Upon “beginning the journey” as editor-in-chief, David Sklar reflected on current challenges in the health care environment and suggested ways in which Academic Medicine could help “protect and nurture professional identity.”58 It is my hope that this special issue (as a “GPS” on that journey) offers tangible insights and sparks fresh dialogues and creativity as we join with our learners (and connect with ourselves as lifelong learners) to actualize positive transformative learning environments and help crystallize and integrate affect-laden threshold moments33 of challenge and triumph supporting healthy PIF.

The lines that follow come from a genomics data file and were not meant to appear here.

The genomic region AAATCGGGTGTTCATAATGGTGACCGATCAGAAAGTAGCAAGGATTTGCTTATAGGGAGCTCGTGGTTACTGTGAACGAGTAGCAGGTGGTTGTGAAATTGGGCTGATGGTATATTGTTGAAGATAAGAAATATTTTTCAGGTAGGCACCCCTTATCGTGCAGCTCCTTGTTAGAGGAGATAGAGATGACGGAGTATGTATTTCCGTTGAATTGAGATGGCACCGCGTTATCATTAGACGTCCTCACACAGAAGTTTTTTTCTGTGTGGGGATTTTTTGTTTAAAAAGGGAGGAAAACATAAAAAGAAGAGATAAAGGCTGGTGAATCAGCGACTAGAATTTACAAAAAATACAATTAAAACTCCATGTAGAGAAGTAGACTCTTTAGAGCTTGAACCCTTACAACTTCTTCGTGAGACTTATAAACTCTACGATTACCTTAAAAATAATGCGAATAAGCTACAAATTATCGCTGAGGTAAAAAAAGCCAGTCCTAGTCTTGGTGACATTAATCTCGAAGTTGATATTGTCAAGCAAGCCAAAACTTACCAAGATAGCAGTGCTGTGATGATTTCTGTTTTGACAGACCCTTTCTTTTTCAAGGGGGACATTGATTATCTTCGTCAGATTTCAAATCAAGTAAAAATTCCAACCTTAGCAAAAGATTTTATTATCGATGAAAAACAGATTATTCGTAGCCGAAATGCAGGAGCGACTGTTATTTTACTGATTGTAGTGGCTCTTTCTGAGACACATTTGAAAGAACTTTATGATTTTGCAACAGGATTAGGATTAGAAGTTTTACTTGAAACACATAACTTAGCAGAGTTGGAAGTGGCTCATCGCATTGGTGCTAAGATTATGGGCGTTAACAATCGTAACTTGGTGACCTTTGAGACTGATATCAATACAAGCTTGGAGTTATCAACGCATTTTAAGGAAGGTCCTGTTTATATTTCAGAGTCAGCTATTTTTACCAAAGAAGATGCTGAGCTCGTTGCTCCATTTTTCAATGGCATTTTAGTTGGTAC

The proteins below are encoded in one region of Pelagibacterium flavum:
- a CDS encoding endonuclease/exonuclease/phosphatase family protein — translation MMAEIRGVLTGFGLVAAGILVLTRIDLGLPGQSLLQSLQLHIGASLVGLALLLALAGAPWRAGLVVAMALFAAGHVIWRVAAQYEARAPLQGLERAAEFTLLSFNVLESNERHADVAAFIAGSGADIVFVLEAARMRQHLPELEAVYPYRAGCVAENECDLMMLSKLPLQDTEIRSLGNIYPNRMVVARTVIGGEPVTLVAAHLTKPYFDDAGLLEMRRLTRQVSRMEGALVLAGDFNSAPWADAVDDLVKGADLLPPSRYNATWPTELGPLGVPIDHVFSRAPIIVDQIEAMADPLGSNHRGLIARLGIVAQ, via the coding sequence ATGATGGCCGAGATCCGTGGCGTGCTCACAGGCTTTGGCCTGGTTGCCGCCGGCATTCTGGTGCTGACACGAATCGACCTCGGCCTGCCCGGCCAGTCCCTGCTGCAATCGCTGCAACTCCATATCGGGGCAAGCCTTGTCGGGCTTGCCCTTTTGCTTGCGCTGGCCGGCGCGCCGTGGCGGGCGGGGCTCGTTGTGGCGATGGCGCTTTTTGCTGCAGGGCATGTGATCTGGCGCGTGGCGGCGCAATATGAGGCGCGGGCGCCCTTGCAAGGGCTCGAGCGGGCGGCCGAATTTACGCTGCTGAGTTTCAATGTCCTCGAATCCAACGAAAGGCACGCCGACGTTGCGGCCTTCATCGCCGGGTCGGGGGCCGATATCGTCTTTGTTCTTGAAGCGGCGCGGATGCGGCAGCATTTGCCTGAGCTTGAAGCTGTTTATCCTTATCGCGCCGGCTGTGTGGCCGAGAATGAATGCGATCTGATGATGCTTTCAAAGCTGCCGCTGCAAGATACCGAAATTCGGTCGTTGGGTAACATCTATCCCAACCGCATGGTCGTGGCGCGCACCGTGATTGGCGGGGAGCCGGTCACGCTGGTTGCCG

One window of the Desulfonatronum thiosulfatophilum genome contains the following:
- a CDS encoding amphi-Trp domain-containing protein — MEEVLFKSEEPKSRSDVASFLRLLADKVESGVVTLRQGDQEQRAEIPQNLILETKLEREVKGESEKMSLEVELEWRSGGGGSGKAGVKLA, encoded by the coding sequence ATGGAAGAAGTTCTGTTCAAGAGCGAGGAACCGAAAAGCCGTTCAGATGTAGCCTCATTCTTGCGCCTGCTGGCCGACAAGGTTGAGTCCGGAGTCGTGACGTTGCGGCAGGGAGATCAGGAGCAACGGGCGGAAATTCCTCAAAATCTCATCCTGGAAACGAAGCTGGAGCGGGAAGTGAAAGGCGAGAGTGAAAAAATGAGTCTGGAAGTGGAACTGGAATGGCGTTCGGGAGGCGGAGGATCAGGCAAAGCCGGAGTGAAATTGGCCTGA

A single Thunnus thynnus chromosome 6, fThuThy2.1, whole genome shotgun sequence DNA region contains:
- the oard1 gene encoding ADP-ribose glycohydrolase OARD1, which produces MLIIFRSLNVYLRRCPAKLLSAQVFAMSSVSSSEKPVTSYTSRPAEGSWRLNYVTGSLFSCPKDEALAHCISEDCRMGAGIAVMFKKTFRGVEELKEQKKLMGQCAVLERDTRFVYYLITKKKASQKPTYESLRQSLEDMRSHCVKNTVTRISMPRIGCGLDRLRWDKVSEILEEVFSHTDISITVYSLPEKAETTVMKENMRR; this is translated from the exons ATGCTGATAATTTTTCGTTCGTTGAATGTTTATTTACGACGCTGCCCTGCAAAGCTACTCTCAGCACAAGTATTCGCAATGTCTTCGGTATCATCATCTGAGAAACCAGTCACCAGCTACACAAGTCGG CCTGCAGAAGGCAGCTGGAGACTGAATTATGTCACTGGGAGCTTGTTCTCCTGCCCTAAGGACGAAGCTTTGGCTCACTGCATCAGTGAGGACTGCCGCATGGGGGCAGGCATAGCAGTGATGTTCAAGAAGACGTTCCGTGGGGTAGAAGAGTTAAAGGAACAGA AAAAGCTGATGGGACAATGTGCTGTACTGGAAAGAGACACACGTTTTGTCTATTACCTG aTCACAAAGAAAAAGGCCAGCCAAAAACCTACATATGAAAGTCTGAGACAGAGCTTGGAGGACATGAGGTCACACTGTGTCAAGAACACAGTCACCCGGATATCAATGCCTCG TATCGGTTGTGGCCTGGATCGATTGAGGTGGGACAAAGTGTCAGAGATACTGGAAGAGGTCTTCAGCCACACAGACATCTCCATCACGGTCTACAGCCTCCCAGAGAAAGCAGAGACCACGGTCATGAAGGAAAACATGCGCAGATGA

Acknowledgments: The author expresses her deepest appreciation to David Sklar, MD, Mary Beth DeVilbiss, and the editorial staff of Academic Medicine for the wonderful opportunity to engage with this learning community of talented author teams as well as the broader readership. Thank you, Mary Beth DeVilbiss, for a wonderful collaboration.

This Commentary is dedicated to the memory of Dr. Michael J. Davidson, who was tragically slain in Boston, Massachusetts, on January 20, 2015. He was a physician who embodied the best of professional identity formation for compassionate and competent patient care.